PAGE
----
Decorating a sand castle

Soon after Justin discovered that just 6” under the black sand there was clay!  We made and tossed around clay balls for a while until my oldest had the great idea to make buffalo chips out of them.

The girls dug a hole finding two layers of different colored clay to make the base of the buffalo chips.  Then they collected bits of dead grass to mash into the tops, giving an authentic touch.  They looked pretty real!

Making buffalo chips out of clay

We had so much fun on the beach we ran out of time and had to turn back to get to our campsite for reading time before bed.  Sadly, when we were down by the water we saw a lot of oil in the shallow side puddles of the lake.  They do allow boating so this must have come from one of them maybe?  I would have thought motor boots wouldn’t be allowed.  

None of us saw a bear, thank goodness, but we did realize AFTER the fact that we had walked right next to a bull bison!  I saw a photographer taking pictures our way but I thought he was capturing the beauty of the birds on the lake amongst the lush green grasses.  Nope, he was taking pictures of the bison that was standing to the right of the trail.  Thanks for the warning buddy!  I’m glad nobody was hurt but it did give my heart a jolt when we discovered what had happened.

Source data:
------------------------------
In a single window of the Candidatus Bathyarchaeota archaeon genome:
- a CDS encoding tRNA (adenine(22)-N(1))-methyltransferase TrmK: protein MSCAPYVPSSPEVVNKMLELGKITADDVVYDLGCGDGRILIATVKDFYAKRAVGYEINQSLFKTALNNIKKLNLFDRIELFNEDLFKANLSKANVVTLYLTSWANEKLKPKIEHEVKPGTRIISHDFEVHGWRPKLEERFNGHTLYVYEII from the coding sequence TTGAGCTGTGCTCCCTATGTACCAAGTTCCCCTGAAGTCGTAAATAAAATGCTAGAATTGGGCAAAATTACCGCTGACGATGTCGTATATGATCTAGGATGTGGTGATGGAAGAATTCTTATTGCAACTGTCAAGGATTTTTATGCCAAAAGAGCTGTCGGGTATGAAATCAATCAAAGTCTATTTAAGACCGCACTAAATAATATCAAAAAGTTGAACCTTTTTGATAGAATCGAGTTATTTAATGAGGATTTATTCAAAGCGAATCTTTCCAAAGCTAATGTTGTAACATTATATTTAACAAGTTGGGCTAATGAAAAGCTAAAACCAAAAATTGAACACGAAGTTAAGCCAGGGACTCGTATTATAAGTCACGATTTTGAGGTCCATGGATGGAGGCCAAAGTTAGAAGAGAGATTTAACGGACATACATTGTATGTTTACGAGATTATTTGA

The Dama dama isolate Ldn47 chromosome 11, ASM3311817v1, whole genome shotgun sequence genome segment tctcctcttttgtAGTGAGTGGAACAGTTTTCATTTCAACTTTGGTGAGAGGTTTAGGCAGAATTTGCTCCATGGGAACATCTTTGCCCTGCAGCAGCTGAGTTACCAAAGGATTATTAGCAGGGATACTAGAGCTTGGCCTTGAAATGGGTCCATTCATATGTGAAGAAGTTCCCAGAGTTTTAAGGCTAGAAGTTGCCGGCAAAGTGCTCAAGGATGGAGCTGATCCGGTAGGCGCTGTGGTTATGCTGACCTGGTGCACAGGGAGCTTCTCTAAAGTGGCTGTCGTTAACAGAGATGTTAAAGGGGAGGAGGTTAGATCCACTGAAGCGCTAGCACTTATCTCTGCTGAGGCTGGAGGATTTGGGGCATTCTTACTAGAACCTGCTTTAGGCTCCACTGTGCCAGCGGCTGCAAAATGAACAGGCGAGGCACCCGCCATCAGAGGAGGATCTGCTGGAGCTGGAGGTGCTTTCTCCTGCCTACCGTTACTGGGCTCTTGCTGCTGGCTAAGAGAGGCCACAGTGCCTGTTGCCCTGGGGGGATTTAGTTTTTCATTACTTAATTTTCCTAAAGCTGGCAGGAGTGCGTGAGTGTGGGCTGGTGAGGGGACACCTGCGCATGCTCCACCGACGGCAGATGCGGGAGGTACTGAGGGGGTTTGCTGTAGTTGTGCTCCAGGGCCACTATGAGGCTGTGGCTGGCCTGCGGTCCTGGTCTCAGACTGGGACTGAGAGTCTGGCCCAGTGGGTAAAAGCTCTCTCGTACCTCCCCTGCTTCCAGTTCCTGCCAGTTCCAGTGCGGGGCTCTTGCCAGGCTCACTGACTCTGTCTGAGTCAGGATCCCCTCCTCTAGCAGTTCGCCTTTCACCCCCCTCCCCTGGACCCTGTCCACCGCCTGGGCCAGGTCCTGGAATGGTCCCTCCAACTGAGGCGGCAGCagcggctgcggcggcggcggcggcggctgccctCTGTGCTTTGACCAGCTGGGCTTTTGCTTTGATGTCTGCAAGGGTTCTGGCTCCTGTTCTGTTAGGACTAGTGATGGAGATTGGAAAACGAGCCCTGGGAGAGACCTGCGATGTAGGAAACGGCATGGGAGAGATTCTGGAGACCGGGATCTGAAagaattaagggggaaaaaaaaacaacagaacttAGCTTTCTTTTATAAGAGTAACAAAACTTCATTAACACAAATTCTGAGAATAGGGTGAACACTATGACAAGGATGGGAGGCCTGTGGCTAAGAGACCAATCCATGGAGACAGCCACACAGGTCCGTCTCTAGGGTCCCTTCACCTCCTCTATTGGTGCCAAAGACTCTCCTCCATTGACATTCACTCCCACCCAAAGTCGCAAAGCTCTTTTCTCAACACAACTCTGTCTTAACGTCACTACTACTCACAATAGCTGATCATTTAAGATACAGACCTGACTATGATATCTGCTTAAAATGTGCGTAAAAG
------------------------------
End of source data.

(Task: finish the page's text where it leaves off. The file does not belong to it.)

On our way back through construction we saw a bison trying to decide if he wanted to cross the wet pavement toward the workers or not.  He was certainly not happy about the construction, probably wanting to cross over to enjoy the beach of Yellowstone Lake like the other bull bison was doing.  The bison on the side of the road tossed dirt around with his horns then did a flail-kick in the air.  Not sure what that means in bison language but it was powerful to see.  They are so large and powerful!

During our ride to Grant Campground our youngest had a meltdown that was one that we hadn’t seen since her 3 year old days.  She basically shut down and was screaming not and able to reason with anyone in the slightest.  It’s amazing how long complaint lists get when someone is so little.  Lack of sleep was definitely hitting hard.  

We were all exhausted from lack of sleep and were ready to eat dinner and sleep after getting set up at our new campsite.